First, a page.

5. Get on the phone and shop around, buy direct from manufacturers. Carpet mills, for example, floor coverings. Hire your own subs to install the materials you bought.
6. Keep your eyes open. Know what you gotta have in the beginning. Buy bulk and ask, is this the best deal you can give me. Bring a list and try to buy as a package. Like you do on lumber.
7. Be a good shopper. Be patient. Pre-planning
8. Get a general's bid, we're not bargain hunters, but you could. Shop around for fireplace top, it's marble.
9. If you can't do it yourself, use word of mouth people that work with you. Let them show you, and then you do it. We pay some guys nothing just a case of beer, we give $8 an hour cash.
10. Can't do a good job unless they have a working knowledge of the industry which I got by working my way through school, trade services with people, be willing to work your butt off if you have a day job.
11. There might be ways I could have saved more. I couldn't have squeezed out much more.
12. Not by doing work yourself. Takes twice as long, and job isn't as good, and you have to take off work. Painting is an example. We took low bid on that, and it was a big mistake, because he was one man, it took him forever to spackle the nail holes, the paint dried too fast. Sherwin Williams offered to repaint the whole house, and a new crew came in and did it all in just a few days. Big crew. Same thing with brick guys, they came in with a too small crew because they underbid it. Note crew sizes, and get estimates on how long it will take. Make it part of your contract, although I couldn't get that in a tight market. Do price comparisons. You can get a feel by picking out a few items, and compare them intentionally with other stores. We ended up going to Debenham Electric to get light fixtures, they gave us a flat discount rate. Contractor pricing, 20% off. Sometimes the stuff at the big stores might not be to code.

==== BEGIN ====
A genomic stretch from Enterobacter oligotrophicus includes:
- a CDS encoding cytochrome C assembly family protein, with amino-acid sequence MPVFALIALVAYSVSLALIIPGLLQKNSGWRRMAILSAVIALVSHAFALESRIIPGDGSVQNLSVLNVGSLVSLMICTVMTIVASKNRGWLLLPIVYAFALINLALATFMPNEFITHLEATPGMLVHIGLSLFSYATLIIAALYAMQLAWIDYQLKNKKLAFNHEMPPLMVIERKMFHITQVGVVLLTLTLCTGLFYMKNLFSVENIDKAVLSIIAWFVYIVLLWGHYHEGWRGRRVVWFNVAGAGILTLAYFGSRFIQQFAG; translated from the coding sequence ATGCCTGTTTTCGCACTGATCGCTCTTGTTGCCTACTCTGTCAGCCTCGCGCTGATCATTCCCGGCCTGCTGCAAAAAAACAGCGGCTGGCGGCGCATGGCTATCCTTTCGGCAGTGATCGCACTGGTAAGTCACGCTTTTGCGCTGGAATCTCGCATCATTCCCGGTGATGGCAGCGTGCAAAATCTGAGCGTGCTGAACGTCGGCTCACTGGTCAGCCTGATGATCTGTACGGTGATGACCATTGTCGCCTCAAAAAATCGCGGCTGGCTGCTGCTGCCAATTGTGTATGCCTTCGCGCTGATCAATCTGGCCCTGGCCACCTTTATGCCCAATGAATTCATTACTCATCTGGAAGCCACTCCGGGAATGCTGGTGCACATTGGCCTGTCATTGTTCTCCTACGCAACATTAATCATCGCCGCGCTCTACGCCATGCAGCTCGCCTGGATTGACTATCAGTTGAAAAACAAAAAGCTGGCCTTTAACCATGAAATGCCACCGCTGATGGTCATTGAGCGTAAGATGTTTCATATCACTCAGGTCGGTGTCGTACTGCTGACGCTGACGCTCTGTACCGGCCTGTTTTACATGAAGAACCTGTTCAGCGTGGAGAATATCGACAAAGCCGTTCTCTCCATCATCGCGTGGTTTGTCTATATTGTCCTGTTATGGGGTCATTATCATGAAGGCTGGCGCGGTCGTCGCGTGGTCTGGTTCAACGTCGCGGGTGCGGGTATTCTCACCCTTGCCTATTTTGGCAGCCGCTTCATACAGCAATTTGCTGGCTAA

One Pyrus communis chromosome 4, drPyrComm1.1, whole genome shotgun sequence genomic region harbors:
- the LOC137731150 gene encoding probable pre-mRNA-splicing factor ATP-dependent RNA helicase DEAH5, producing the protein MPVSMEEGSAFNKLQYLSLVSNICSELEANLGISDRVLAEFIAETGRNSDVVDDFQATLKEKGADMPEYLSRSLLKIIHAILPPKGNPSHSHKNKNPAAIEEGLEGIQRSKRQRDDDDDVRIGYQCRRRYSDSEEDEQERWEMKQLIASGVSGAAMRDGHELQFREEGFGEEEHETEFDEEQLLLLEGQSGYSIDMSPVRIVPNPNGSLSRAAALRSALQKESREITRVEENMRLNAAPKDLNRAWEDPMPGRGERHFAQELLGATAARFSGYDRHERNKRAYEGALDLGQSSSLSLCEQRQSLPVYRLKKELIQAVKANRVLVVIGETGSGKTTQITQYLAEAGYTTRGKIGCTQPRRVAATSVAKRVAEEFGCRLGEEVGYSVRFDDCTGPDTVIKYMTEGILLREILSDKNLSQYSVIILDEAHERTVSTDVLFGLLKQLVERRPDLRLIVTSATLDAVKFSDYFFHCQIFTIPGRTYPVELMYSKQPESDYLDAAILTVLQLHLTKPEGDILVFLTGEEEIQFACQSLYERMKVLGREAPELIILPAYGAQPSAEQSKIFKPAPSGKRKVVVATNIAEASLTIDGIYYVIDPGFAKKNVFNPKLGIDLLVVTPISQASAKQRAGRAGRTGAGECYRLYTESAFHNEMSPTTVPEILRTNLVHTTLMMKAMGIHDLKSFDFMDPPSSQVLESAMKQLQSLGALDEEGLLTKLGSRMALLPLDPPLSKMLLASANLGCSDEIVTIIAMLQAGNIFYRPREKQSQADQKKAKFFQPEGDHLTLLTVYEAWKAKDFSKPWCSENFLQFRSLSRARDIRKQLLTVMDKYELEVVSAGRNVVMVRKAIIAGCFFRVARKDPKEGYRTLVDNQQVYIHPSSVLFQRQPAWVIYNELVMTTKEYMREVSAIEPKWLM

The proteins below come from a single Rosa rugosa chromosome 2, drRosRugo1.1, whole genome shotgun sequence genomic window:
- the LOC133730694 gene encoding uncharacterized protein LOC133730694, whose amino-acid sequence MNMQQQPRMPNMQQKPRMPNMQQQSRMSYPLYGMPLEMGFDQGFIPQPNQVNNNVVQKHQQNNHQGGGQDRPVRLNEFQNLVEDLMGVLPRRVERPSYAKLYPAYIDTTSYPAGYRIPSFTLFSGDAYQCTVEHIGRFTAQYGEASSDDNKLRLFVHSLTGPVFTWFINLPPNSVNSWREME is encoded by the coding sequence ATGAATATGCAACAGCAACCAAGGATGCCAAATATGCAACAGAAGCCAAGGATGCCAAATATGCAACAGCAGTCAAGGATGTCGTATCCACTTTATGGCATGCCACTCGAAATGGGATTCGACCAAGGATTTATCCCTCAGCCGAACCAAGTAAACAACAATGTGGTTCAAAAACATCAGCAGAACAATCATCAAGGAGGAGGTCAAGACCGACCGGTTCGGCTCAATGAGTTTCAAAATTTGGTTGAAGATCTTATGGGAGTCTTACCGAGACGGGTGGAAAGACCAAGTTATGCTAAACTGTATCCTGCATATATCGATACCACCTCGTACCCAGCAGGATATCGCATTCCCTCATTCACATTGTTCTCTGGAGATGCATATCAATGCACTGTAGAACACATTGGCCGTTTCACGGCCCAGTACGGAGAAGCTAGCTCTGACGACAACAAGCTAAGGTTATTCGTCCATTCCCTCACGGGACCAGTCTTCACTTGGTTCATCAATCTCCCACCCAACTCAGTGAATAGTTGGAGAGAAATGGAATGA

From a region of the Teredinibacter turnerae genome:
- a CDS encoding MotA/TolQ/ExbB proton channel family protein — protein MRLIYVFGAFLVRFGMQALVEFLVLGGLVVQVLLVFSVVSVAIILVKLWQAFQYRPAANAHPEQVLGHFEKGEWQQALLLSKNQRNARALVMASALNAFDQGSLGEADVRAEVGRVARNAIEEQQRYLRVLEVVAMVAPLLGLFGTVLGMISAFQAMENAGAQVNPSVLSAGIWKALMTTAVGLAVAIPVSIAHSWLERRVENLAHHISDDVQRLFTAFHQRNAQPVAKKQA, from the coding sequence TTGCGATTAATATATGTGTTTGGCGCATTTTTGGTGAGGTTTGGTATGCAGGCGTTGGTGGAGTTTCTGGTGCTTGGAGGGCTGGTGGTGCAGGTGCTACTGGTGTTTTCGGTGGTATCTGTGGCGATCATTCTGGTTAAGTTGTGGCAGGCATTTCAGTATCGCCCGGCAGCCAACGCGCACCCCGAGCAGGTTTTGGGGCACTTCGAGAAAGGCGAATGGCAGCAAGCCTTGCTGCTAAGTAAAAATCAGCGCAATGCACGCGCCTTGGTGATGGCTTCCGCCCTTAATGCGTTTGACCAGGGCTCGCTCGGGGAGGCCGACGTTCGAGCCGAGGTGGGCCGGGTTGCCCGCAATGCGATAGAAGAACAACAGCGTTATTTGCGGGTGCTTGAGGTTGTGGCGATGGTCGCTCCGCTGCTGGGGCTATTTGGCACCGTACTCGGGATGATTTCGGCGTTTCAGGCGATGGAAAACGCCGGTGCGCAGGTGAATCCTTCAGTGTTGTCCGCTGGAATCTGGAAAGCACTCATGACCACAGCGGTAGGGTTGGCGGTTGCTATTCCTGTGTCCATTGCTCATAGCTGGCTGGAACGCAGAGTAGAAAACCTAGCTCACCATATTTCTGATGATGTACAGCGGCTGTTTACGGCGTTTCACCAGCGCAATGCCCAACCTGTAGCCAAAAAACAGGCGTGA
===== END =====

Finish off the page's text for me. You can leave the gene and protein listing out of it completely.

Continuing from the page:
13. Shop around. Be flexible. Tile in bathrooms, saw a store going out of business, got all the bath tiles for $200-300 and simply bought neutral colors. Carpeting, I took what they had.
14. 1,000 hours of prep. During that time, look for those bargains, like the victorian style tub, put it on your credit card. We found all of the Hunters at K-Mart before we built. I hate credit cards, but get 3-4 of them lined up in advance. I used credit card cash advances to pay the guys and got reimbursed later.
15. Take on as much as you can feel comfortable with. I have questions about painting. Tile floors, you have to shop your subs, but be careful not to use price alone.
16. Plan ahead. We have hardwood everywhere except where it's tile. Do some things by yourself. My dad was going to paint, but had an accident. I did it myself. Quote was $10,000 and I spent $2,000 on material.

Qualifications to be a good O-B?

1. Motivated to save money, need to have some management skills, communications skills.